ACMG predicts hopeful future

SEATTLE-based the Air Cargo Management Group (ACMG) has just released the 2009 edition of its annual Twenty-Year Freighter Aircraft Forecast. This year’s report contains two different forecasts in recognition of the ongoing global recession and its dramatic impact on demand for airfreight services.

According to ACMG’s managing director, Robert Dahl:  “[Our] baseline assumption is that the current downturn will prove to be a short-lived event in the context of a 20-year forecast. If this optimistic view comes to pass, then GDP growth will average three to 3.5 per cent per year, and we can expect airfreight growth to average six per cent per year over the long term, close to the historic trend.”

“Given concern about the current global economic meltdown,” Dahl added, “ACMG has also developed a 20-year freighter forecast based on a ‘low-growth’ scenario, which assumes growth in airfreight demand will average three to four per cent per year going forward, roughly half the historic rate.” Under this scenario the fleet total will grow to a much more modest 2,624 units in 2028, and about 2,300 freighters will be needed for growth and replacement needs.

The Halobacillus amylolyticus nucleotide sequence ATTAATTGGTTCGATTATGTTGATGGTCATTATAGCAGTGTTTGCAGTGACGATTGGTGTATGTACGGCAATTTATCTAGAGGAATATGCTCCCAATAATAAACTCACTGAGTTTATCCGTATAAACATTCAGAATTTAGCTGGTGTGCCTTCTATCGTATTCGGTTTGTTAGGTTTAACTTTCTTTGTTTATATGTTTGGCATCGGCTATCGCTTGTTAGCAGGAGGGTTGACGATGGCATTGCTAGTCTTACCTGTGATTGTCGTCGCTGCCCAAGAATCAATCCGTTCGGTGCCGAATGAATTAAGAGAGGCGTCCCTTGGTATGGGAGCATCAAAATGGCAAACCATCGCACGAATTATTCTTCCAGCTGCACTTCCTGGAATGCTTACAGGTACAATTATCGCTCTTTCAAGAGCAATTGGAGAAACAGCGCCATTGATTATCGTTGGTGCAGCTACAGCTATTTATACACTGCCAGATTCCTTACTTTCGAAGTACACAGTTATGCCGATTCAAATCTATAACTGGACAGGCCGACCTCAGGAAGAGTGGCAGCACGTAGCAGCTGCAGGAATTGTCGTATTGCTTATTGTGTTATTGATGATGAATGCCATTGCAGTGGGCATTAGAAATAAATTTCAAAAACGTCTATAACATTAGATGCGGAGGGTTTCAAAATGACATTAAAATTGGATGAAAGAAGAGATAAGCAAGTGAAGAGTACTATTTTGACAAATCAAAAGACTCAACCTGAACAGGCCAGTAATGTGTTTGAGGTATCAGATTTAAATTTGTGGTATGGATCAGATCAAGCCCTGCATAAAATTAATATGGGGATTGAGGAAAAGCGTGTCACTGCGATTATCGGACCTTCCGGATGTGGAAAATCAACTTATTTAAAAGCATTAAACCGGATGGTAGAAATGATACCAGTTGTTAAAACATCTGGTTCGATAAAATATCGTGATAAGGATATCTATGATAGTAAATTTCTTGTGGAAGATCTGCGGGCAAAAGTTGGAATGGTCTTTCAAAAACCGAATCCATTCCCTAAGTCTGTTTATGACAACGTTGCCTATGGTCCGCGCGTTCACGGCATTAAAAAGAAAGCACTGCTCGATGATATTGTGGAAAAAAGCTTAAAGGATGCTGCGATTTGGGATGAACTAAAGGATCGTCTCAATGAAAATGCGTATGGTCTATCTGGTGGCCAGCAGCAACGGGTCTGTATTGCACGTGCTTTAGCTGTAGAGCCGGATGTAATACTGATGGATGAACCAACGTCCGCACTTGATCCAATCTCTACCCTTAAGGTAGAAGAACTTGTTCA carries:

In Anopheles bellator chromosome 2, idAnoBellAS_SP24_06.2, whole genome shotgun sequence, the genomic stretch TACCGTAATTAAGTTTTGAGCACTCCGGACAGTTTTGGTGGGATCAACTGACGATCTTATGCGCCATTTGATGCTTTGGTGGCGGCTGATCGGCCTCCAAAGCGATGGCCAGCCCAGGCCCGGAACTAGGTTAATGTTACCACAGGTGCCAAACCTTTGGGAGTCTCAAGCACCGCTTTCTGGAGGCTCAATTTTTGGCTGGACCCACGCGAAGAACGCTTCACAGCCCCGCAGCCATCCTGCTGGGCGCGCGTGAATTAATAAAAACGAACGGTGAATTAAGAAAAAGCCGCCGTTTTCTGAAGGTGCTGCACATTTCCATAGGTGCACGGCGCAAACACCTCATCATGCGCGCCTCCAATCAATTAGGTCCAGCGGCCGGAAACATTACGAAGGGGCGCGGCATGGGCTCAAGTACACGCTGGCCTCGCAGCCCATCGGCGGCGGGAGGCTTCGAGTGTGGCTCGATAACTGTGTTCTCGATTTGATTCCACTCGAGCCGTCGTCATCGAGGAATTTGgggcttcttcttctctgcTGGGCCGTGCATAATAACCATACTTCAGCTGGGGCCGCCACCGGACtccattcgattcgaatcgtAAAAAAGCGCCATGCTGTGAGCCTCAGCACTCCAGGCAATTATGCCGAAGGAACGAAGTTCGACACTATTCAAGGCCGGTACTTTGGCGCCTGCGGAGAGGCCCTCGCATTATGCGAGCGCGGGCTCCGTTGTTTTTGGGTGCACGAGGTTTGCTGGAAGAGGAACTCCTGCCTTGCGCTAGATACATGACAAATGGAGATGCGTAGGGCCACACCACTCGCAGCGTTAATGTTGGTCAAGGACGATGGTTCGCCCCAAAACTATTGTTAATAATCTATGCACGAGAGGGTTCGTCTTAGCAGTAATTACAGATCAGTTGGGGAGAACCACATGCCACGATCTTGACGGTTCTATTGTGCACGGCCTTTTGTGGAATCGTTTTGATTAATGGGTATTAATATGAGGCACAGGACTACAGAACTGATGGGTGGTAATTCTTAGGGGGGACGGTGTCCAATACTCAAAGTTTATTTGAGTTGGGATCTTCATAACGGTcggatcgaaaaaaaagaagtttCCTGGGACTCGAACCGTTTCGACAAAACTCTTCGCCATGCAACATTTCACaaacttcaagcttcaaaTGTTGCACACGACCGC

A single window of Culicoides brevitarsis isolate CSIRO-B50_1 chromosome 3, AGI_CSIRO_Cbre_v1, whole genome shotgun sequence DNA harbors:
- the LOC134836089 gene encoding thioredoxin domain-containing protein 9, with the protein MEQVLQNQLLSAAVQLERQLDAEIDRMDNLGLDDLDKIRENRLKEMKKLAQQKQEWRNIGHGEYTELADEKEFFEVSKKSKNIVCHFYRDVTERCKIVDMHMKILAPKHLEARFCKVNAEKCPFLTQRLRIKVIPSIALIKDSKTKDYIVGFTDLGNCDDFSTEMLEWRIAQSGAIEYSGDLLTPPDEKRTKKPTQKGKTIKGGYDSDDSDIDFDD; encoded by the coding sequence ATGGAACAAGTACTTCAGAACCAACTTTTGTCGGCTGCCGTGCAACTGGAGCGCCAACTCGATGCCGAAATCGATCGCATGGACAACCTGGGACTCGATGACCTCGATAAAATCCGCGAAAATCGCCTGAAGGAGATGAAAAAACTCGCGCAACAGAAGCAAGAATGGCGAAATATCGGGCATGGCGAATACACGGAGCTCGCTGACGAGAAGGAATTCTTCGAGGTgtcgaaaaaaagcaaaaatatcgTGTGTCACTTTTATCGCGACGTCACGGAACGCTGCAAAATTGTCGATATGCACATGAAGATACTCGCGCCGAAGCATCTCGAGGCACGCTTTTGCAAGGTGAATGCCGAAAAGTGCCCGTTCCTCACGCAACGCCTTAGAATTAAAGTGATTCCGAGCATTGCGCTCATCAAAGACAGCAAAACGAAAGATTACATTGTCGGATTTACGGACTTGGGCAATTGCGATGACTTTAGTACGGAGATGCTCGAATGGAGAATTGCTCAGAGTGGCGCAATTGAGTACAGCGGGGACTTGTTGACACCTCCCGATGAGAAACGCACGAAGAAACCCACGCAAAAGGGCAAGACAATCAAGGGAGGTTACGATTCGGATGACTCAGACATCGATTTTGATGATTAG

Finally, ACMG has considered a worst-case scenario, which assumes zero growth in airfreight demand over the next five years, which would happen if, for example, airfreight demand declines five per cent in 2009 and in 2010, followed by year-over-year increases of three to four per cent between 2011 and 2013.

“If that comes to pass,” said Dahl, “the absolute traffic level in 2010 would be lower than the level in 2004 and 2013 traffic would be equal to 2006 – not a pretty picture.”

Under this scenario, ACMG forecasts the freighter fleet in 2013 would equal roughly 1,550 units, down 130 from the current total.

The global freighter fleet at the beginning of 2009 is already down about six per cent from the total one year ago.

For more information on ACMG’s report visit

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